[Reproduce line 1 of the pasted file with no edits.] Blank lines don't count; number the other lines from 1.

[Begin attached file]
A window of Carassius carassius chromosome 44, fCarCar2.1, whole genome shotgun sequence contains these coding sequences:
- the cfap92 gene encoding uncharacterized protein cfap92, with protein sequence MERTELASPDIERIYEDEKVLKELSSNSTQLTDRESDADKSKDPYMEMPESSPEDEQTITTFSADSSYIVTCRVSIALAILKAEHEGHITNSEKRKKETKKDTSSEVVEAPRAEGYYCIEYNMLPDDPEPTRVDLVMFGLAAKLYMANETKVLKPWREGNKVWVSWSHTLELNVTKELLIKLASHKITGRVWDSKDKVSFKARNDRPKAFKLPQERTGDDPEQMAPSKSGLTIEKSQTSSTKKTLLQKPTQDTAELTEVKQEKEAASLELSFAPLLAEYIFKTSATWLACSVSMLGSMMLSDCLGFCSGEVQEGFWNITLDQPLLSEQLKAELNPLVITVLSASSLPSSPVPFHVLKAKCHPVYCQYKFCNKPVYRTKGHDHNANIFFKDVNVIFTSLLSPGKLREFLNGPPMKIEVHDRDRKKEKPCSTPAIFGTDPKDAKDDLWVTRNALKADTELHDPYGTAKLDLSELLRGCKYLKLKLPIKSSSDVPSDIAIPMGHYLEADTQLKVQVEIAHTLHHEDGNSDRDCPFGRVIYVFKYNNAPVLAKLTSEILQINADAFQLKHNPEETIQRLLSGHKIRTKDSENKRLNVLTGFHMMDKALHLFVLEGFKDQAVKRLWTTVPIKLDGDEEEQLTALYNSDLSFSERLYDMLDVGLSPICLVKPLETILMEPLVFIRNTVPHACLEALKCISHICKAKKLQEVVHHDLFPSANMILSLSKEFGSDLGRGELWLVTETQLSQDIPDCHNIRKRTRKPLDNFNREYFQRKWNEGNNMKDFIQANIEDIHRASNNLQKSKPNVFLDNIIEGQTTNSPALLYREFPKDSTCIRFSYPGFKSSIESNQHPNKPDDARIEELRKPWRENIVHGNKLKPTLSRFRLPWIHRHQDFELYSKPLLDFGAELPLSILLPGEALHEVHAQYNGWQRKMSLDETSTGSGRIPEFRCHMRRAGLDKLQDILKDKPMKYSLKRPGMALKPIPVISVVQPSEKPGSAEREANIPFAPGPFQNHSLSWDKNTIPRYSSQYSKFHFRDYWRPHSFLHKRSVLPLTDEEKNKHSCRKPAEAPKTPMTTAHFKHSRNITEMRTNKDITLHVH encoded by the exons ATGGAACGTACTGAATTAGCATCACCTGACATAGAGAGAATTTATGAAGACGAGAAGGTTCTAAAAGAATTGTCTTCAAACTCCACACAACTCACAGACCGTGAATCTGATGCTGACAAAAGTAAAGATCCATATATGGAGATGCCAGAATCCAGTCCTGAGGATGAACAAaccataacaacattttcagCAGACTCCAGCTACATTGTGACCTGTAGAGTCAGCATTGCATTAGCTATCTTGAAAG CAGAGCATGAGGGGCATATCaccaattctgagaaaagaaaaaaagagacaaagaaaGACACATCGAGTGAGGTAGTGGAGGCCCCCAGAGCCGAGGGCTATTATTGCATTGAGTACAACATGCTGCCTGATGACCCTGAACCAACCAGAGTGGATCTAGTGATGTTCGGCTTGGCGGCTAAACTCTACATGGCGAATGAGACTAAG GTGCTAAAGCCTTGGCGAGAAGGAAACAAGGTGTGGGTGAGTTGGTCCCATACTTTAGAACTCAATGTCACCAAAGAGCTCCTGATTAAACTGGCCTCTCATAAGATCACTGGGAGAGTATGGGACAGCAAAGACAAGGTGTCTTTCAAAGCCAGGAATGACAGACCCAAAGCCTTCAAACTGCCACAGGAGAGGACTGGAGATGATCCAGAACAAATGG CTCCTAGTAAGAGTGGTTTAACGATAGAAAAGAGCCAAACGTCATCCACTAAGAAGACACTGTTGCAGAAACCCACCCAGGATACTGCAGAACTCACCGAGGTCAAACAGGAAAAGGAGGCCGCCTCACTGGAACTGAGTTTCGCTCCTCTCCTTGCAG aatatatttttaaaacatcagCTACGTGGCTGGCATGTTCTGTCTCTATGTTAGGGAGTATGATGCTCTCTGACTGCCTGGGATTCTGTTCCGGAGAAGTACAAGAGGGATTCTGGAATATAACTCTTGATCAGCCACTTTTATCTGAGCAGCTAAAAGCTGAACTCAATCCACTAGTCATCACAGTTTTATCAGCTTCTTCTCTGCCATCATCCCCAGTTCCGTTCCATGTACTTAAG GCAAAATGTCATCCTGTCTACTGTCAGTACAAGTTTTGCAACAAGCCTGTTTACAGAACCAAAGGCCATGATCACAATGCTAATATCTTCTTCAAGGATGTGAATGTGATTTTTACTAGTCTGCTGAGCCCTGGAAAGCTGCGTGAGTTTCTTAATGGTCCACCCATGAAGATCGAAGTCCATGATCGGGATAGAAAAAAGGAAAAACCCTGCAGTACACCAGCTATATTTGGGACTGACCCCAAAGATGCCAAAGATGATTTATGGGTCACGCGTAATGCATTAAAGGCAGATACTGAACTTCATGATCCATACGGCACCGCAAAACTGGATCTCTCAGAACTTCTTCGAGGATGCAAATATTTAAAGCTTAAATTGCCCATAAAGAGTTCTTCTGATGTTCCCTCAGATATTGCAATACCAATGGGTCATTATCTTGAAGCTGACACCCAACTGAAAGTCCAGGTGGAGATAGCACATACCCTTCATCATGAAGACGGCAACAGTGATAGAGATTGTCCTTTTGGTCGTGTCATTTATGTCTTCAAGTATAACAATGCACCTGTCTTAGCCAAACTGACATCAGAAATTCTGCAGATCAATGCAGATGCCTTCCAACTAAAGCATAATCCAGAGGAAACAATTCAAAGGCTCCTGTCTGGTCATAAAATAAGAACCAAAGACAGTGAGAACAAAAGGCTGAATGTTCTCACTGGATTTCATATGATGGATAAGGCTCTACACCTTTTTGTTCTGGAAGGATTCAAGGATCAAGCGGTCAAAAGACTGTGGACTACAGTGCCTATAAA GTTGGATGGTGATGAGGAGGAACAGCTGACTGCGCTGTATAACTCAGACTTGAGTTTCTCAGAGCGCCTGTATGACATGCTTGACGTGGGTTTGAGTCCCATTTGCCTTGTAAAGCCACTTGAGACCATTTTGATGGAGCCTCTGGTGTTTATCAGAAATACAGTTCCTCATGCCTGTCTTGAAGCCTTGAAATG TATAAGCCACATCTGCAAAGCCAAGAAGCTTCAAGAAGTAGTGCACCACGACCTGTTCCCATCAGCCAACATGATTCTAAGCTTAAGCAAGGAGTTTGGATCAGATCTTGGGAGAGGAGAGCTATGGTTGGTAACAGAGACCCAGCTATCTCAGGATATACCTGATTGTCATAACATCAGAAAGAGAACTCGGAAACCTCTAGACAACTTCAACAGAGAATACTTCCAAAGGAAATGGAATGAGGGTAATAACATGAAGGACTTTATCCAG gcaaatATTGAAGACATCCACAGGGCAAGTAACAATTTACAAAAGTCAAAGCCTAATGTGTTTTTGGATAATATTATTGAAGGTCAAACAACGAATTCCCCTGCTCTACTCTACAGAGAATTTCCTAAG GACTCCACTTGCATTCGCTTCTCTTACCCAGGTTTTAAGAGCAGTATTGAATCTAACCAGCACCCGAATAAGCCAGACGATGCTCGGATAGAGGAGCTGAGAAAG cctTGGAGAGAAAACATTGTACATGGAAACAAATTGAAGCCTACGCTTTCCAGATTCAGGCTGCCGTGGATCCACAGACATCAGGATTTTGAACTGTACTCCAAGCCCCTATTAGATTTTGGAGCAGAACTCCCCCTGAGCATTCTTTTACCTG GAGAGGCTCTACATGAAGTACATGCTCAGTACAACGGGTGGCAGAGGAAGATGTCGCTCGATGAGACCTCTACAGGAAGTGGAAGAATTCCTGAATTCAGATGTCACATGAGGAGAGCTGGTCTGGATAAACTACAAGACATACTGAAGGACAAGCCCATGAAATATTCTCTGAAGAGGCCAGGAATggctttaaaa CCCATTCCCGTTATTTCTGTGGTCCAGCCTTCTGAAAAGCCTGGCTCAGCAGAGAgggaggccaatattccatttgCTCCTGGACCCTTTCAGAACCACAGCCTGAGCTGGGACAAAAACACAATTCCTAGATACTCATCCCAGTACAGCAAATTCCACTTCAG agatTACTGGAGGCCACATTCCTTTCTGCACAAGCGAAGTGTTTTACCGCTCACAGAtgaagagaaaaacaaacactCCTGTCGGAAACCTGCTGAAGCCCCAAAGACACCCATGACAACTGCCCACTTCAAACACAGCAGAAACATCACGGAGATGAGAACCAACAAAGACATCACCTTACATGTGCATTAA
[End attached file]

A window of Carassius carassius chromosome 44, fCarCar2.1, whole genome shotgun sequence contains these coding sequences: